Only 20 years ago, astronomers were treated to one of the most powerful nearby explosions – a sight not seen in 400 years, before the advent of modern telescopes. What we now call Supernova 1987A detonated in the Large Magellenic Cloud providing a wealth of data for astronomers. Okay, it actually detonated 163,000 years ago, but that’s how long it took the light to reach us.
Once it was in orbit, and its optics repaired, SN 1987A was one of the first targets for the Hubble Space Telescope. Hubble revealed how a supernova is much more complicated than astronomers ever expected, and helped rewrite the textbooks on exploding stars.
The attached image shows the amazing glowing ring of material surrounding the supernova. The ring has been there for years, but the supernova is illuminating it as the light echo moves through the material energizing the gas. As this ring of light continues to expand, it’ll reveal more details about what the star went through before it exploded.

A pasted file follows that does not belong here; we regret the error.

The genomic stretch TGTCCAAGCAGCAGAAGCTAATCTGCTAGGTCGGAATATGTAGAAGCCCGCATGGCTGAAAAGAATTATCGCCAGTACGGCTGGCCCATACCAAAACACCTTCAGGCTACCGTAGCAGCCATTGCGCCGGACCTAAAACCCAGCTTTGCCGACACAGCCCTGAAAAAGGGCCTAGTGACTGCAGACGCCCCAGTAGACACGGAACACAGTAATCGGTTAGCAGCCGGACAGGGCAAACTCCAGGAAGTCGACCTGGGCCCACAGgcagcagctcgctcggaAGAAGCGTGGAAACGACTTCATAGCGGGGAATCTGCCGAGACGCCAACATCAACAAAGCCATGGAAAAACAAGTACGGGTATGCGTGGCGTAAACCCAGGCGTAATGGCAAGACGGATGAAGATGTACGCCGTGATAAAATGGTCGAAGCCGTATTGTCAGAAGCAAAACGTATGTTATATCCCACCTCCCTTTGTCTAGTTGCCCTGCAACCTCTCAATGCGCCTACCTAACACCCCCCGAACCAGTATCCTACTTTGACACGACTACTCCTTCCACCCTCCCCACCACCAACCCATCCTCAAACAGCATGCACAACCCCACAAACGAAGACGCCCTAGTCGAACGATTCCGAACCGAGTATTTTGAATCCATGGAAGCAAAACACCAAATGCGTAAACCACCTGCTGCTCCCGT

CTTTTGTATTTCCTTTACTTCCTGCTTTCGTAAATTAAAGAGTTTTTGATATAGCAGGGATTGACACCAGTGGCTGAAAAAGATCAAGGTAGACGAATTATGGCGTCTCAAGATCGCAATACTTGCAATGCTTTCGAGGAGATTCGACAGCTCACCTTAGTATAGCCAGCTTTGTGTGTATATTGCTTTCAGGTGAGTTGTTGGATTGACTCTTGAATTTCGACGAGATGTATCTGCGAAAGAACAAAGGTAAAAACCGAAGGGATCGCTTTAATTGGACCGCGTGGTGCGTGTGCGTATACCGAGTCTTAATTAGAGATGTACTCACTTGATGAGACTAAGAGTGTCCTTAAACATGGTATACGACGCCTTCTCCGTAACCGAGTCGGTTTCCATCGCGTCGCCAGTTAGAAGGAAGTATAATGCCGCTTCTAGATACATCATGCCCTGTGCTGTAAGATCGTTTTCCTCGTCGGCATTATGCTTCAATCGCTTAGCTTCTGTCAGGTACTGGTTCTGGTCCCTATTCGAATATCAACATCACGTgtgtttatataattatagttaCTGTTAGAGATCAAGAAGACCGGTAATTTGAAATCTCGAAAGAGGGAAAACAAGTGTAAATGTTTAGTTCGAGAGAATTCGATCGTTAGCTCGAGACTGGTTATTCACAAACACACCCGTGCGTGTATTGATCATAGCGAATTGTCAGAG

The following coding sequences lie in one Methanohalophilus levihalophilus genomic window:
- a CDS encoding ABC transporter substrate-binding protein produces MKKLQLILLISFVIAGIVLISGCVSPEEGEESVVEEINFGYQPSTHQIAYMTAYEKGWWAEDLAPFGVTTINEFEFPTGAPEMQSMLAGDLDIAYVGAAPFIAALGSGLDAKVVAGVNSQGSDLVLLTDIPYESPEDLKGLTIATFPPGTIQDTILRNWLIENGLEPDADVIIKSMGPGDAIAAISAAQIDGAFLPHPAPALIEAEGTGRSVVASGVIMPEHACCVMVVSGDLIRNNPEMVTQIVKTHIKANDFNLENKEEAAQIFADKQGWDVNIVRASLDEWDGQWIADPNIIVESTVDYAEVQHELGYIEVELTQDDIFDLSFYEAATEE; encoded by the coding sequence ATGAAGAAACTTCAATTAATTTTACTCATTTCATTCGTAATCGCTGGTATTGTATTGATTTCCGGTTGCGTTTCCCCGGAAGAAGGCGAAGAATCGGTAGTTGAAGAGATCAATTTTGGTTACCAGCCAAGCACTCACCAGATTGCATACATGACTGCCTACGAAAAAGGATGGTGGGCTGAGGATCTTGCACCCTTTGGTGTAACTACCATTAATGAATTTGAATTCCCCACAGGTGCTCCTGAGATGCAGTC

This image was taken in December 2006, using Hubble’s Advanced Camera for Surveys.
Original Source: Hubble News Release